On Thursday night (or should I say the early hours of Friday morning, the count did drag on until nearly 6am in Sefton Central) I met a young lady attending on her own; Lindsey Melia, the local Green candidate, was her own agent and was introduced to us by a group of local non-party political campaigners for whom environmental issues were a key concern. She told me she’d stood because in the last election she’d wanted to vote Green and found there was no candidate in the area and so had determined to change that. I cannot think of a better response to that situation. No matter what you think of party politics here was a young woman who saw a situation she didn’t like and set her mind, and indeed her time and effort, into doing something about it. She will have known she wasn’t going to come close to winning, it’s a safe Labour seat (and indeed sadly neither the Greens nor the Lib Dems even managed to garner enough votes to reclaim our deposits) but what she did do was offer people a choice. A choice that the 1,184 people who voted for her would not have had otherwise. She also stood in Linacre Ward for Sefton Council (another safe Labour seat) and there offered the only alternative to Labour and The Socialist Labour Party and came away with a pretty respectable 12% of the vote. I suspect Lindsey will be back, she came across as quiet but determined, and personally, though we may be standing in different political camps, I hope to see her name on the ballot paper again and I hope more people have a similar reaction to her if they find themselves having trouble finding a candidate they can support.

That was Thursday, I managed to go to work on Friday and finally get some sleep. Then I was back on Saturday for the parish council counts. The unexpected holding of three out of four seats the Lib Dems fought on Lydiate was fantastic. While there though I again found myself talking to people outside of my own party, the same non-party political group that introduced Lindsey to me to begin with. Known locally as ‘Frag-off’ and standing for election under the title Community Action Not Party Politics this group of local activists are fighting, just like the local Lib Dems, to save the local greenbelt that contains some of Britain’s top agricultural land. They had a fantastic victory and took control of Formby Parish Council, winning nine out of the ten seats they contested. These people again seemed dedicated to fighting what they saw as wrong. To them this wasn’t an issue of party politics, one lady told me they came from a variety of backgrounds and said she personally liked the idea of political coalition. We agreed that debating sensibly with those who disagree with you, being forced to defend and see the flaws in your own ideas and beliefs, is good both for us as individuals and for the things we stand for. I suspect Formby has found itself under the governance of a group who will work very hard for them and, despite being involved in party politics myself, I think their decision to support this group that chooses to work outside the party system was a good one.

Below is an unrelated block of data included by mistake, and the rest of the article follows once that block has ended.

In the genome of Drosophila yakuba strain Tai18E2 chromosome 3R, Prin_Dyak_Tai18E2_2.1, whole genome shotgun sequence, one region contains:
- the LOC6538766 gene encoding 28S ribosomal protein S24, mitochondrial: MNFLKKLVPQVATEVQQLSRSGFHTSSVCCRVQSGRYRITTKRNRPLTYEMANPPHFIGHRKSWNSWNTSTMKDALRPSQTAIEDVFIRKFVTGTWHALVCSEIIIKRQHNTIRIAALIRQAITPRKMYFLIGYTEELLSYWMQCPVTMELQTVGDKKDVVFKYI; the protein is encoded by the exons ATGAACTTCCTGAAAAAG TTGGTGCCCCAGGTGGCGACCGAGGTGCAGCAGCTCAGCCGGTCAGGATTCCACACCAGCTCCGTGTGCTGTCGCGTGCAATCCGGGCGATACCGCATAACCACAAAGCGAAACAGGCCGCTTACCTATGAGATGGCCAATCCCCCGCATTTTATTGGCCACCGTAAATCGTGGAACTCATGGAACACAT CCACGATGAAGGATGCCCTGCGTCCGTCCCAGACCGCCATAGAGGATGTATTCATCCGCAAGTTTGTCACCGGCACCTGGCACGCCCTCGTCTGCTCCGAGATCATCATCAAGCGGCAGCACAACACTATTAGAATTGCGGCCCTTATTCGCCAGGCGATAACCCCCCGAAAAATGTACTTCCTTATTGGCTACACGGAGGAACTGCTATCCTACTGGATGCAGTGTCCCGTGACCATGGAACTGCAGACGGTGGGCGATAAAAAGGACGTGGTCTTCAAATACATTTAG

At both of these events I met people dedicated to making their corner of the world a better place. I met the kind of people who when seeing things they disliked have made concerted efforts to do something about it. No matter what the election results, there are people out there quietly working away to improve their communities and I’m willing to believe that this holds true across the country. Lose your faith in politicians if you will, but cynicism would be hard pressed to stand against the kind of people I met at the local counts. It’s one election, personally I don’t think it’s a good result, but it’s not the end. Saying it is the end is letting them win, so, like these local activists and those who get involved because they want to see a different point of view represented, don’t stop fighting, don’t stop voting, and don’t lose hope.